The completion of the Borel $\sigma$-algebra the same as the completion of the Lebesgue outer measure?

My study group and I were discussing this question today.

We can construct the Lebesgue measure using Caratheodory's extension theorem in the usual way:

• Given the function $F(x) = x$, we can construct a pre-measure $\mu_F$ associated with $F(x)$ defined on an algebra of "intervals" (Folland uses right-closed h-intervals);
• From this premeasure, we can induce an outer measure $\mu^*$ on the power-set of the reals;
• Using Caratheodory's extension theorem, the collection of $\mu^*$-measurable sets is a complete $\sigma$-algebra, and $\mu^*$ restricted to this $\sigma$-algebra is a complete measure.

This complete $\sigma$-algebra is in some sense a "big" structure; it is certainly larger than the Borel sets, and it must contain all of the Lebesgue measurable sets.

However, Folland provides a related Theorem:

Theorem 1.14 Let $\mathcal{A} \subset \mathcal{P}(X)$ be an algebra, $\mu_0$ a premeasure on $\mathcal{A}$, and $\mathcal{M}$ the $\sigma$-algebra generated by $\mathcal{A}$. There exists a measure $\mu$ on $\mathcal{M}$ whose restriction to $\mathcal{A}$ is $\mu_0$ -- namely, $\mu = \mu^*|_\mathcal{M}$, where $\mu^*$ is given by $$\mu^*(E) = \inf \left\{\sum_1^\infty \mu_0(A_j) : A_j \in \mathcal{A}, E \subset \bigcup_1^\infty A_j\right\}.$$

He then goes on to claim uniqueness. The proof of the theorem invokes Caratheodory, but there is a question that remains. I will try to make my thoughts clear:

• Caratheodory gives us a complete measure space, this structure is large.
• Theorem 1.14 as written tells us that we can use a premeasure on an algebra $\mathcal{A}$ to generate a measure on the $\sigma$-algebra generated by $\mathcal{A}$ -- this $\sigma$-algebra is not necessarily complete. In fact, this $\sigma$-algebra is just the Borel $\sigma$-algebra.
• We can complete the Borel $\sigma$-algebra to obtain the Lebesgue measurable sets.

However, is the completion of the Borel $\sigma$-algebra the same thing as we get by just applying Caratheodory's extension theorem to the Lebesgue outer measure to directly obtain a complete $\sigma$-algebra? Or is this a "bigger" structure than the completion of the Borel $\sigma$-algebra?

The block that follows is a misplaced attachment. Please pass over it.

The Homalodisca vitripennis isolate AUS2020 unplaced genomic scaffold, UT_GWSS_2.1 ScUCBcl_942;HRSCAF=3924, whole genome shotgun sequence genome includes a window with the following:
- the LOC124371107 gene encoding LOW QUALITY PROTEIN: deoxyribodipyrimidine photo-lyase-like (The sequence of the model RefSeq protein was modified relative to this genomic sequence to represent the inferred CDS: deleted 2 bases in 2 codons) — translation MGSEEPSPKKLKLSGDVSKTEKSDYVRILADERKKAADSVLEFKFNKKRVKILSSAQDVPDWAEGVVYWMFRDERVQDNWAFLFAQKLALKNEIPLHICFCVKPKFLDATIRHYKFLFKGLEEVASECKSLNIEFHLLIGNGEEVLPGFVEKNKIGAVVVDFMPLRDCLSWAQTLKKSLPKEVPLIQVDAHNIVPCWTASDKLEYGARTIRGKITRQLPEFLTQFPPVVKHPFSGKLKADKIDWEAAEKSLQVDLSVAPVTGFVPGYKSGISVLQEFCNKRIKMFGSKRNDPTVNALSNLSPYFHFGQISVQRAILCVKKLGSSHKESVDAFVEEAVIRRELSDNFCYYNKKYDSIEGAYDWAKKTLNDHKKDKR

Let $\mathcal A$ be an algebra on a set $X$, $\mu_0$ a premeasure on $\mathcal A$, and $\mathcal M$ the $\sigma$-algebra generated by $\mathcal A$. Let $\mu^*$ be the Caratheodory outer measure induced by $\mu_0$, $\mu$ the restriction of $\mu^*$ on $\mathcal M$. Let $\mathcal C$ be the set of all $\mu^*$-measurable sets, $\bar{\mu}$ the restriction of $\mu^*$ on $\mathcal C$. Suppose $\mu_0$ is $\sigma$-finite, i.e. there exists a sequence $E_n, n = 1, 2, \cdots$ of members of $\mathcal A$ such that $X = \cup_{n=1}^{\infty} E_n$, $\mu_0(E_n) \lt \infty$ for all $n$. I claim that $(X, \mathcal C, \bar{\mu})$ is the completion of $(X, \mathcal M, \mu)$.
Let $\bar{\mathcal M}$ be the completion of $\mathcal M$ with respect to $\mu$. Since $\mathcal M\subset \mathcal C$, $\bar{\mathcal M}\subset \mathcal C$. Hence it suffices to prove that $\mathcal C \subset \bar{\mathcal M}$. Since $\mu_0$ is $\sigma$-finite, it suffices to prove that if $E\in \mathcal C$ and $\bar{\mu}(E) \lt \infty$, then $E\in \bar{\mathcal M}$. By the definition of $\bar{\mu}$, for each integer $n \ge 1$, there is a sequence $A_j, j= 1, 2, \cdots$ such that $\sum_{j=1}^{\infty} \mu_0(A_j) \lt \bar{\mu}(E) + 1/n$, where $A_j \in \mathcal{A}$, $E \subset \bigcup_{j=1}^\infty A_j.$ Let $F_n = \bigcup_{j=1}^{\infty} A_j$. Then $E \subset F_n$ and $\mu(F_n) \le \sum_{j=1}^{\infty} \mu_0(A_j) \lt \bar{\mu}(E) + 1/n$. Let $F = \cap_{n=1}^{\infty} F_n$. Then $F\in \mathcal M$, $E \subset F$, and $\bar{\mu}(E) \le \mu(F) \le \mu(F_n) \lt \bar{\mu}(E) + 1/n$ for all $n\ge 1$. Hence $\bar{\mu}(E) = \mu(F)$. Similarly there exists $G\in \mathcal M$ such that $F - E \subset G$ and $\mu(G) = \bar{\mu}(F - E)$ = 0. Then $E = (F - G) \cup (E\cap G)$, $F - G \in \mathcal M$, and $E\cap G$ is a subset of the $\mu$-null set $G$. Hence $E \in \bar{\mathcal M}$. This completes the proof.
Now consider the family $\mathcal A$ of finite disjoint unions of intervals of the form $[a, b)$ or $(-\infty, c)$, where $-\infty \lt a\lt b\le \infty$ and $c\in \mathbb R$. It is elementary and well known that $\mathcal A$ is an algebra on $\mathbb R$ and there is a unique premeasure $\mu_0$ on $\mathcal A$ such that $\mu_0([a, b)) = b - a$ whenever $a$ and $b$ are finite. Then $\mathcal M$ and $\mathcal C$ defined above are the families of Borel sets and Lebesgue measurable sets in $\mathbb R$ respectively and you get the picture.
• Is there a counterexample if $\mu_0$ is not $\sigma$-finite? – wanderingmathematician Jun 27 '18 at 20:21
• Yes, there is. Take $X$ uncountable and the $\sigma$-algebra $\mathcal A$ of all subsets which are countable or have countable complement together with the counting measure. Then its completion is $\mathcal A$ since the only null set is $\emptyset$, but the $\sigma$-algebra $\mathcal C$ obtained by Caratheodory is the whole power set, $\mathcal P(X)$. – Staki42 Nov 20 '18 at 21:45